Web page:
- Cost: $119.99 per year for one team, $199.99 per year for all teams (local blackout and natioanl broadcast rules apply), $249.99 per year commercial-free for all teams, plus $49.99 per year for all teams produced in Virtual Reality (with your VR headset)
- Devices: Amazon Fire Stick and Fire TV, Apple TV, Roku, Kindle, PlayStation 3 and 4, Xbox One, Samsung Smart TVs, iOS and Android devices
If you get the Sling TV package listed above, you’ll have everything you need—ESPN, ESPN3, NBA TV, TNT—to watch all of the NBA games on national TV. With NBA League Pass, you’ll be able to watch everything else. We’re talking about every out-of-market game for the entire 82-game season. As a bonus, for games produced in VR, a chance to watch those through your VR headset for free. For serious basketball fans, nothing beats NBA League Pass. It’s worth noting that you can add NBA League Pass on Sling TV or FuboTV, allowing you to centralize your streaming experience, or you can add it as an Amazon Prime channel.
- Cost: $26.99 per month or $118.99 annually for all teams; $15.99 a month or $91.99 annually for one team; free for students
- Devices: Roku, Apple TV, Google Chromecast, Amazon Fire Stick and Fire TV, Android TV, PlayStation 4, and Xbox One
With MLB.TV, you’ll be able to watch thousands of MLB games—the vast majority of the 2,430 total games played in the regular season—which makes it easy to justify the cost of a subscription. Compared to other comparable services, MLB.TV has the best special features. Not only can you watch up to four games at once, but you can pause and rewind games, and your subscription will also allow you to watch the 2019 All-Star Game and World Series. As with NBA League Pass, you can also subscribe through Amazon Prime. Students can get access for free after authorization.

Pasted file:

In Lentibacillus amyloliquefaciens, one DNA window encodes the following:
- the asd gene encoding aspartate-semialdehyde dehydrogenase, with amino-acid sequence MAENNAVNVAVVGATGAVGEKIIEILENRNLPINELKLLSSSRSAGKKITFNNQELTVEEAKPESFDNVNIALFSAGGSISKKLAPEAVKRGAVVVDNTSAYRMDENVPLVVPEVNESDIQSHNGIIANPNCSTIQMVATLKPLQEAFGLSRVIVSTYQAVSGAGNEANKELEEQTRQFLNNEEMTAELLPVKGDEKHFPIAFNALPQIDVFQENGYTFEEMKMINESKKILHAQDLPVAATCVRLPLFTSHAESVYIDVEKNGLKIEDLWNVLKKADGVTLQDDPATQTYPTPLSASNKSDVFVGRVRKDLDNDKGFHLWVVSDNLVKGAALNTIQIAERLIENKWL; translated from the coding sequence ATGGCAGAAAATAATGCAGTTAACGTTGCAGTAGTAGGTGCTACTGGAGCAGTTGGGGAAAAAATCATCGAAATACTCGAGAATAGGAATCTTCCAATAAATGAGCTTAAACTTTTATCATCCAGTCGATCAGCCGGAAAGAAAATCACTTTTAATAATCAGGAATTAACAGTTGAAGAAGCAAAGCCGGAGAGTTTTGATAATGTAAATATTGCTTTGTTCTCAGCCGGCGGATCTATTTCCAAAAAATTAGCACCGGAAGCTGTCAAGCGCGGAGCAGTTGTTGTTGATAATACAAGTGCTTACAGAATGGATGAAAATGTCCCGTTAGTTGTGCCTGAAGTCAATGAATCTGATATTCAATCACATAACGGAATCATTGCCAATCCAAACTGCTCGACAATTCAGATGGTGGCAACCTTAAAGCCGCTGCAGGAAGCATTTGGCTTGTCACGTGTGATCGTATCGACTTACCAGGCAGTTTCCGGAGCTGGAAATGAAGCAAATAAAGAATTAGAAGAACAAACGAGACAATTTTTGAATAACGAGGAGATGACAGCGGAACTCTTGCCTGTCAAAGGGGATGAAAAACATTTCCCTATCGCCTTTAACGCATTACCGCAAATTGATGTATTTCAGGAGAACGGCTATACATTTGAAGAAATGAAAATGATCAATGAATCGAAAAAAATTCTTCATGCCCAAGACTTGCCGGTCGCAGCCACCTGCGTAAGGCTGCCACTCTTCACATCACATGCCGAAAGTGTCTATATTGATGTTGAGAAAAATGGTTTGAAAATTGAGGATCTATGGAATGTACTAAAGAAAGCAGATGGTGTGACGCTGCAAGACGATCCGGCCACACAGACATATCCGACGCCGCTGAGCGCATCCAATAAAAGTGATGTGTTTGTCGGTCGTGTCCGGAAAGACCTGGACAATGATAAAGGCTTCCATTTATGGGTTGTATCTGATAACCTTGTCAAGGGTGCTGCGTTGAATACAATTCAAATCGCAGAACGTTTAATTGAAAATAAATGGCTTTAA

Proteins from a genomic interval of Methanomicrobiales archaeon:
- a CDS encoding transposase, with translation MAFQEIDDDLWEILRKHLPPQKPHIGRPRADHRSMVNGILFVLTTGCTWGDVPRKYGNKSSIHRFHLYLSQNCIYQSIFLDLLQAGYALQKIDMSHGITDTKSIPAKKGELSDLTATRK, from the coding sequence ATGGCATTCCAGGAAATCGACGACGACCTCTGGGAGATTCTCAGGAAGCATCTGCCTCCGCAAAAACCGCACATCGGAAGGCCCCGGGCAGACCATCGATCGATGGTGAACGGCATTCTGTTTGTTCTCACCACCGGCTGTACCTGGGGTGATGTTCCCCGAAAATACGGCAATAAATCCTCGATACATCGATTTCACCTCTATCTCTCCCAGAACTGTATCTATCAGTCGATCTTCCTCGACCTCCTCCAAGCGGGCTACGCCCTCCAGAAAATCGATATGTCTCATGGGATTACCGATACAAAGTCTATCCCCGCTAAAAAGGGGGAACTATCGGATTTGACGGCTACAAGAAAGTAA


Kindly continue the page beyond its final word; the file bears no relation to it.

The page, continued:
- Cost: $24.99 per month, $149.99 for the entire season for all teams, or $115.99 for the entire season for one team
- Devices: Apple TV, Amazon Fire Stick and Fire TV, Roku, Chomecast, Xbox One, PlayStation 4, and iOS and Android devices
NHL.TV is basically the streaming version of the NHL Center Ice package offered by most cable providers. (In fact, if you’re a cable subscriber who’s already purchased NHL Center Ice, you can use your cable credentials to access NHL.TV.) As with the other services listed above, you’ll be able to watch every out-of-market game and have full DVR capabilities. One cool perk: You can choose your own camera angle, from two over-the-goal cameras, a zipline aerial cam, and the first-person ref cam.
- Cost: $10.99 per month (after a 7-day free trial) for the Showtime app
- Devices: Amazon Fire TVs, Amazon Fire Stick, Roku, Xbox One, Google Chromecast, and iOS and Android devices
Showtime is still a powerhouse when it comes to boxing. Roughly once a month, the premium channel hosts a PPV-worthy matchup. If you’re a serious boxing fan, you’ll want to consider subscribing, and if you do, check out our guides to the best movies, documentaries, and original series on Showtime to make the most of it.
Note: It’s actually cheaper to add Showtime via Sling TV (it’s just $10 per month), and you’ll still be able to use your Sling TV credentials with the Showtime app. You can also add CBS All Access to Showtime for $14.99 per month.
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Austin Powell is the former managing editor of the Daily Dot. His work focuses on the intersection of entertainment and technology. He previously served as a music columnist for the Austin Chronicle and is the co-author of The Austin Chronicle Music Anthology.